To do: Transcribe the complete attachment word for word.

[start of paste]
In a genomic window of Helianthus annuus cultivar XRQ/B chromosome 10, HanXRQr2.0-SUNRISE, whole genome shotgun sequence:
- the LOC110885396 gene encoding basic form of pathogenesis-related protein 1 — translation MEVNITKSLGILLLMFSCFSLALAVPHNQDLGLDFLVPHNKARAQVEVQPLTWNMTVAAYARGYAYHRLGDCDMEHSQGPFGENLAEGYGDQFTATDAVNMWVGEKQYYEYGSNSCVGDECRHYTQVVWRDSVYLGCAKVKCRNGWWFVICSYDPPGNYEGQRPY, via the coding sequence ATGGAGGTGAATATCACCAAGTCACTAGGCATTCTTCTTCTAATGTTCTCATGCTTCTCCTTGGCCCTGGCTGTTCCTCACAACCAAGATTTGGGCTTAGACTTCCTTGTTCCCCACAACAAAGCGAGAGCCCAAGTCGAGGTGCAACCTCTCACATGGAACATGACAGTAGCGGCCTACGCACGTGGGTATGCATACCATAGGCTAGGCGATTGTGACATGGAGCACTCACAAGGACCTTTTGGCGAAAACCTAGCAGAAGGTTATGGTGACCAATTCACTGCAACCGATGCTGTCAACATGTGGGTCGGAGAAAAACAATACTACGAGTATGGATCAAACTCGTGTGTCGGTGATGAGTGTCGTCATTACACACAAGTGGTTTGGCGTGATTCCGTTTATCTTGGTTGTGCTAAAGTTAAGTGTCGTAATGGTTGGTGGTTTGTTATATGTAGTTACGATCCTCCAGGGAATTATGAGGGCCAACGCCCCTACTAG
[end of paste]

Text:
In a genomic window of Helianthus annuus cultivar XRQ/B chromosome 10, HanXRQr2.0-SUNRISE, whole genome shotgun sequence:
- the LOC110885396 gene encoding basic form of pathogenesis-related protein 1 — translation MEVNITKSLGILLLMFSCFSLALAVPHNQDLGLDFLVPHNKARAQVEVQPLTWNMTVAAYARGYAYHRLGDCDMEHSQGPFGENLAEGYGDQFTATDAVNMWVGEKQYYEYGSNSCVGDECRHYTQVVWRDSVYLGCAKVKCRNGWWFVICSYDPPGNYEGQRPY, via the coding sequence ATGGAGGTGAATATCACCAAGTCACTAGGCATTCTTCTTCTAATGTTCTCATGCTTCTCCTTGGCCCTGGCTGTTCCTCACAACCAAGATTTGGGCTTAGACTTCCTTGTTCCCCACAACAAAGCGAGAGCCCAAGTCGAGGTGCAACCTCTCACATGGAACATGACAGTAGCGGCCTACGCACGTGGGTATGCATACCATAGGCTAGGCGATTGTGACATGGAGCACTCACAAGGACCTTTTGGCGAAAACCTAGCAGAAGGTTATGGTGACCAATTCACTGCAACCGATGCTGTCAACATGTGGGTCGGAGAAAAACAATACTACGAGTATGGATCAAACTCGTGTGTCGGTGATGAGTGTCGTCATTACACACAAGTGGTTTGGCGTGATTCCGTTTATCTTGGTTGTGCTAAAGTTAAGTGTCGTAATGGTTGGTGGTTTGTTATATGTAGTTACGATCCTCCAGGGAATTATGAGGGCCAACGCCCCTACTAG